Liberal Protest Procedural Politics and Deliberative Rhetoric
American protest movements begin reasonably enough. When large numbers of people become disturbed about an issue or policy or event, they turn not to radicalism but to procedural politics, not to ideologies but to practicalities, not to revolution but to reform. They seek to redress grievances through existing legal and legislative channels. Though they may condemn certain authorities and certain political systems (such as the entrenched system of segregation in the South), they appeal to other leaders or higher authorities to right these wrongs. Each of the prominent movements of the 1960s began in this manner, as a movement involved in procedural politics and deliberative rhetoric.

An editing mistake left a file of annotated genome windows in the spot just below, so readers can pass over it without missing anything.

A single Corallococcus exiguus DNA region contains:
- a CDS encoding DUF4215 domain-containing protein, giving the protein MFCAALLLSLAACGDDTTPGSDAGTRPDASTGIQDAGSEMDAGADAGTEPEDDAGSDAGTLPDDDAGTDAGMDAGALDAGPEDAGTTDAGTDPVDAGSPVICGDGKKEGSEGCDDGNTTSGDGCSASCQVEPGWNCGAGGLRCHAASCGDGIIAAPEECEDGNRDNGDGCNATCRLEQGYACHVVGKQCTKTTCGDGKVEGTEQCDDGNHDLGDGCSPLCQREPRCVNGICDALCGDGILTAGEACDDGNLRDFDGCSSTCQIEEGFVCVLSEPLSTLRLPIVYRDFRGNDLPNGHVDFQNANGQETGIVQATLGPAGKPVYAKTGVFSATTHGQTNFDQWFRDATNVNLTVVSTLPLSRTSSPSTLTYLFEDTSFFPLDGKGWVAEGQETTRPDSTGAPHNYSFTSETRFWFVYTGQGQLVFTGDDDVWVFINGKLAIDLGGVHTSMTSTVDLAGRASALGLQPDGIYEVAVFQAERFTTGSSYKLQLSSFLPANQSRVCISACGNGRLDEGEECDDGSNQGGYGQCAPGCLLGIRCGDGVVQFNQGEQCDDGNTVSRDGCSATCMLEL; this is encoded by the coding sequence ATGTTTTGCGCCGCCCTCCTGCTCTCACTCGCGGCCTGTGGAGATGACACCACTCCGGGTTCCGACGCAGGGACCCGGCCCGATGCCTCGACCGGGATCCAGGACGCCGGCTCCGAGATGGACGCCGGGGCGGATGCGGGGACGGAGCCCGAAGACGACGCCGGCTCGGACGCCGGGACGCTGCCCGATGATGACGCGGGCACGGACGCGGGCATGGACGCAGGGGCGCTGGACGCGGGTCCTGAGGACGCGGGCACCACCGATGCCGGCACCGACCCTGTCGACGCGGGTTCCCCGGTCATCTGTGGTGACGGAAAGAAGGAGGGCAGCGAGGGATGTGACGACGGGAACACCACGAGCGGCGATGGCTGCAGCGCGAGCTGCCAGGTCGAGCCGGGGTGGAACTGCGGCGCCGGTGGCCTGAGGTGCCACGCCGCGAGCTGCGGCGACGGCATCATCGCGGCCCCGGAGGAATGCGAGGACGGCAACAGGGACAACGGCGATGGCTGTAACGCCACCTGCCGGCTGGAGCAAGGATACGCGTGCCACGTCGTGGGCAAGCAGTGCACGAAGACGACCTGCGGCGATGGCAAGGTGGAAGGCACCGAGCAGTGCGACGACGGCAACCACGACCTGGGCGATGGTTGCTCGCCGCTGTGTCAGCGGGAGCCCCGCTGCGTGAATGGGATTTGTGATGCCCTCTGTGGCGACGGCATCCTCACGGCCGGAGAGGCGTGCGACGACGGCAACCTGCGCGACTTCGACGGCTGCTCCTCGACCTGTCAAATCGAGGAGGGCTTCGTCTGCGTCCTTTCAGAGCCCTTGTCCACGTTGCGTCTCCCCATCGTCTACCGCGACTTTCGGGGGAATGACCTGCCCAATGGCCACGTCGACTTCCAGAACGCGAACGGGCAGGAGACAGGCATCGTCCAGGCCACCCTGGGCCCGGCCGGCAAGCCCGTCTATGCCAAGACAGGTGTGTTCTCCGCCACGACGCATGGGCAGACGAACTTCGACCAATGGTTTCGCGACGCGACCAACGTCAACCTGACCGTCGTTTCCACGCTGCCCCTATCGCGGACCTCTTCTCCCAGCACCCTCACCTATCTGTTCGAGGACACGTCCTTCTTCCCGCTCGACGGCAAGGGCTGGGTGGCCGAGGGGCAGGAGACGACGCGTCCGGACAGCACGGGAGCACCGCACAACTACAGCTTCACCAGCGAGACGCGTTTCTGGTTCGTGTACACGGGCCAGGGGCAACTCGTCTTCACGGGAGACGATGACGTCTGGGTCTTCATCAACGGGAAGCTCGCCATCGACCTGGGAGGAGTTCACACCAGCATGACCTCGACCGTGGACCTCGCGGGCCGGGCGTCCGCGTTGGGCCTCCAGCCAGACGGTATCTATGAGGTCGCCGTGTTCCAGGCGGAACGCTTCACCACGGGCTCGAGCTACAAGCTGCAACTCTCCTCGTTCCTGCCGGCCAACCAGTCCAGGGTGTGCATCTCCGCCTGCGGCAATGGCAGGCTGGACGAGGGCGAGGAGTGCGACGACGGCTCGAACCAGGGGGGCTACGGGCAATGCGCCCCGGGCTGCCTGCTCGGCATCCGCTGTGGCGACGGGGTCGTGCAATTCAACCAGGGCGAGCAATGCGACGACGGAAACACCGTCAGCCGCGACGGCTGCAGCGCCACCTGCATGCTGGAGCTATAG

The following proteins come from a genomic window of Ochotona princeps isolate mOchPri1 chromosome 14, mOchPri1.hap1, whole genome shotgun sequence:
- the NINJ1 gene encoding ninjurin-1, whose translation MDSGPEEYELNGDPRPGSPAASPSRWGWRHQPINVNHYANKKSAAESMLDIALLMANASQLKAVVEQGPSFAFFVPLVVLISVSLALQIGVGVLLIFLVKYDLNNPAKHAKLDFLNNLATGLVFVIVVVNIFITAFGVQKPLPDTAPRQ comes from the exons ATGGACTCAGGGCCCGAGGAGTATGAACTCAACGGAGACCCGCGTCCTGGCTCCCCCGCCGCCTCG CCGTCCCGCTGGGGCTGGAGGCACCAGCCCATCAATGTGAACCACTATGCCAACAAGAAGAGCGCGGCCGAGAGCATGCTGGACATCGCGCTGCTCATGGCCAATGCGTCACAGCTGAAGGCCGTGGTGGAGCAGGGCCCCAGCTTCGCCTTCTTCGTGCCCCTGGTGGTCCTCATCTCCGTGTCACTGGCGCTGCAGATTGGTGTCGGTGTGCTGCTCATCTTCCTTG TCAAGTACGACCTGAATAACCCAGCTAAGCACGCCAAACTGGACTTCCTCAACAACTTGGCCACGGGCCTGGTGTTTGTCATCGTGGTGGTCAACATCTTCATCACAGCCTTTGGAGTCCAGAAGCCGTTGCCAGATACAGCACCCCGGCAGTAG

American protest movements also begin as single-issue movements. The civil rights movement concentrated on obtaining basic political and legal rights. The student movement originally began in protest against certain university rules. The feminist movement sought initially to acquire equal rights for women. But they share a common approach: reformist, procedural, parliamentary. They accept the legitimacy of existing institutions and ask mainly that leaders change particular policies regarding issues dissidents are agitated about. Protesters outside the corridors of power organize public meetings to publicize their concerns (peaceful demonstrations, sit- ins, teach-ins, protests against the Miss America contest, marches on symbolic settings). In other words, they combine peaceful appeals for change with direct action that sometimes involves civil dis-